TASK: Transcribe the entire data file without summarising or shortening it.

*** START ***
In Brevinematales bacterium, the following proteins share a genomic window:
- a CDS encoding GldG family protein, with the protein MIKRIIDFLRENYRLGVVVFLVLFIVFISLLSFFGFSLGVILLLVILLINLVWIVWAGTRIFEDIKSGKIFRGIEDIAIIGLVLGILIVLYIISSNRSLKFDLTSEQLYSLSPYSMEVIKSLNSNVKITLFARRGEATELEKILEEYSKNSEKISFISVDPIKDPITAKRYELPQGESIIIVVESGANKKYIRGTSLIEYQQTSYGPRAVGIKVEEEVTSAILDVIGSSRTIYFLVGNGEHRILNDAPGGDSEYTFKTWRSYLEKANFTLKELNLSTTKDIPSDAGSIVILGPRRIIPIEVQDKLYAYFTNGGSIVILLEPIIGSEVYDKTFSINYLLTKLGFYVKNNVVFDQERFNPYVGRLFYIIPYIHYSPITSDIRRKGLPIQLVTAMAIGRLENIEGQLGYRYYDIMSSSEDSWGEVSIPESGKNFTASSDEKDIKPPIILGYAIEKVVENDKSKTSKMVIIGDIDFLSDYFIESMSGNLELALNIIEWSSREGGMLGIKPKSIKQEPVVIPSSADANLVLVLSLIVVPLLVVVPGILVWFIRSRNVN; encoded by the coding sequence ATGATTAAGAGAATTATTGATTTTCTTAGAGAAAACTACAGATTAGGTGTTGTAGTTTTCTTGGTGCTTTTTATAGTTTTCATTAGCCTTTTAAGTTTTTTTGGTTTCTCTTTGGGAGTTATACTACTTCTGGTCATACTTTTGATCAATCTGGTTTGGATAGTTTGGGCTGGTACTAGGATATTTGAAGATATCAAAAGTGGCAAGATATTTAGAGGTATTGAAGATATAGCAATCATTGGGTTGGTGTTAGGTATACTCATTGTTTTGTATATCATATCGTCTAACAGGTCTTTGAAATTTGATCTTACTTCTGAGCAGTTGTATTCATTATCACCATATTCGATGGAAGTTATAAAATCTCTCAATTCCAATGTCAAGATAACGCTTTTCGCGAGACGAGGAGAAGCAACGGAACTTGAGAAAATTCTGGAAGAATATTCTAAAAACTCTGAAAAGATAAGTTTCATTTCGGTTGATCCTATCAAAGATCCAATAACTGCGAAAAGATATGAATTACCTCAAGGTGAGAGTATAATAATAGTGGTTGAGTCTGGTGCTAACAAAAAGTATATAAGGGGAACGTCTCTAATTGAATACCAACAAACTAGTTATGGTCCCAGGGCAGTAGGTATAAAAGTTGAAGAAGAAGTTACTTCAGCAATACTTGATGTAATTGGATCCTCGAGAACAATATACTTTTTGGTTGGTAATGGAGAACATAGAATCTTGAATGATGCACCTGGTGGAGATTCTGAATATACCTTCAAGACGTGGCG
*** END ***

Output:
In Brevinematales bacterium, the following proteins share a genomic window:
- a CDS encoding GldG family protein, with the protein MIKRIIDFLRENYRLGVVVFLVLFIVFISLLSFFGFSLGVILLLVILLINLVWIVWAGTRIFEDIKSGKIFRGIEDIAIIGLVLGILIVLYIISSNRSLKFDLTSEQLYSLSPYSMEVIKSLNSNVKITLFARRGEATELEKILEEYSKNSEKISFISVDPIKDPITAKRYELPQGESIIIVVESGANKKYIRGTSLIEYQQTSYGPRAVGIKVEEEVTSAILDVIGSSRTIYFLVGNGEHRILNDAPGGDSEYTFKTWRSYLEKANFTLKELNLSTTKDIPSDAGSIVILGPRRIIPIEVQDKLYAYFTNGGSIVILLEPIIGSEVYDKTFSINYLLTKLGFYVKNNVVFDQERFNPYVGRLFYIIPYIHYSPITSDIRRKGLPIQLVTAMAIGRLENIEGQLGYRYYDIMSSSEDSWGEVSIPESGKNFTASSDEKDIKPPIILGYAIEKVVENDKSKTSKMVIIGDIDFLSDYFIESMSGNLELALNIIEWSSREGGMLGIKPKSIKQEPVVIPSSADANLVLVLSLIVVPLLVVVPGILVWFIRSRNVN; encoded by the coding sequence ATGATTAAGAGAATTATTGATTTTCTTAGAGAAAACTACAGATTAGGTGTTGTAGTTTTCTTGGTGCTTTTTATAGTTTTCATTAGCCTTTTAAGTTTTTTTGGTTTCTCTTTGGGAGTTATACTACTTCTGGTCATACTTTTGATCAATCTGGTTTGGATAGTTTGGGCTGGTACTAGGATATTTGAAGATATCAAAAGTGGCAAGATATTTAGAGGTATTGAAGATATAGCAATCATTGGGTTGGTGTTAGGTATACTCATTGTTTTGTATATCATATCGTCTAACAGGTCTTTGAAATTTGATCTTACTTCTGAGCAGTTGTATTCATTATCACCATATTCGATGGAAGTTATAAAATCTCTCAATTCCAATGTCAAGATAACGCTTTTCGCGAGACGAGGAGAAGCAACGGAACTTGAGAAAATTCTGGAAGAATATTCTAAAAACTCTGAAAAGATAAGTTTCATTTCGGTTGATCCTATCAAAGATCCAATAACTGCGAAAAGATATGAATTACCTCAAGGTGAGAGTATAATAATAGTGGTTGAGTCTGGTGCTAACAAAAAGTATATAAGGGGAACGTCTCTAATTGAATACCAACAAACTAGTTATGGTCCCAGGGCAGTAGGTATAAAAGTTGAAGAAGAAGTTACTTCAGCAATACTTGATGTAATTGGATCCTCGAGAACAATATACTTTTTGGTTGGTAATGGAGAACATAGAATCTTGAATGATGCACCTGGTGGAGATTCTGAATATACCTTCAAGACGTGGCG